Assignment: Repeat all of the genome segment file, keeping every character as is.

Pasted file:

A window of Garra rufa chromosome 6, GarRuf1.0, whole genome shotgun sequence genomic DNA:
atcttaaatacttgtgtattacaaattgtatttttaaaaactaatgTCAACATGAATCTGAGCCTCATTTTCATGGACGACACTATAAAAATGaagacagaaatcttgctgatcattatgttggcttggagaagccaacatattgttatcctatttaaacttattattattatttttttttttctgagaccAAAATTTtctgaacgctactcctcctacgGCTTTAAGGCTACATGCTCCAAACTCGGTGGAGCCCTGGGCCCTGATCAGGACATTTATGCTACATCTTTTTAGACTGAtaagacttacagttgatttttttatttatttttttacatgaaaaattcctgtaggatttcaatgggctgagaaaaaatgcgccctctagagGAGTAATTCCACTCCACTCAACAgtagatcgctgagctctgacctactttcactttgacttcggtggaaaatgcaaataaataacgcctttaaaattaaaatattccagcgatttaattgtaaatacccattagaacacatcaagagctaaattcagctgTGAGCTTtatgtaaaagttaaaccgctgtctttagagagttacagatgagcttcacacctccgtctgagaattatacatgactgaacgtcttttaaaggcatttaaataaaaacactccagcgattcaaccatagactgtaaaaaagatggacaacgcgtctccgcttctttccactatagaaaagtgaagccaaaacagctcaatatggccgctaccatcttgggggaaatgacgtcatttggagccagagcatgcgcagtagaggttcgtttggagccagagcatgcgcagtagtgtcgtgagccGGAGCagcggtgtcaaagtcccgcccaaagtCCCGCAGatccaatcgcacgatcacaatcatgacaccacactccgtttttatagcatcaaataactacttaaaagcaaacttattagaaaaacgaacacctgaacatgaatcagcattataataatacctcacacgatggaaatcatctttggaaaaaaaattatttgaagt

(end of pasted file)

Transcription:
A window of Garra rufa chromosome 6, GarRuf1.0, whole genome shotgun sequence genomic DNA:
atcttaaatacttgtgtattacaaattgtatttttaaaaactaatgTCAACATGAATCTGAGCCTCATTTTCATGGACGACACTATAAAAATGaagacagaaatcttgctgatcattatgttggcttggagaagccaacatattgttatcctatttaaacttattattattatttttttttttctgagaccAAAATTTtctgaacgctactcctcctacgGCTTTAAGGCTACATGCTCCAAACTCGGTGGAGCCCTGGGCCCTGATCAGGACATTTATGCTACATCTTTTTAGACTGAtaagacttacagttgatttttttatttatttttttacatgaaaaattcctgtaggatttcaatgggctgagaaaaaatgcgccctctagagGAGTAATTCCACTCCACTCAACAgtagatcgctgagctctgacctactttcactttgacttcggtggaaaatgcaaataaataacgcctttaaaattaaaatattccagcgatttaattgtaaatacccattagaacacatcaagagctaaattcagctgTGAGCTTtatgtaaaagttaaaccgctgtctttagagagttacagatgagcttcacacctccgtctgagaattatacatgactgaacgtcttttaaaggcatttaaataaaaacactccagcgattcaaccatagactgtaaaaaagatggacaacgcgtctccgcttctttccactatagaaaagtgaagccaaaacagctcaatatggccgctaccatcttgggggaaatgacgtcatttggagccagagcatgcgcagtagaggttcgtttggagccagagcatgcgcagtagtgtcgtgagccGGAGCagcggtgtcaaagtcccgcccaaagtCCCGCAGatccaatcgcacgatcacaatcatgacaccacactccgtttttatagcatcaaataactacttaaaagcaaacttattagaaaaacgaacacctgaacatgaatcagcattataataatacctcacacgatggaaatcatctttggaaaaaaaattatttgaagt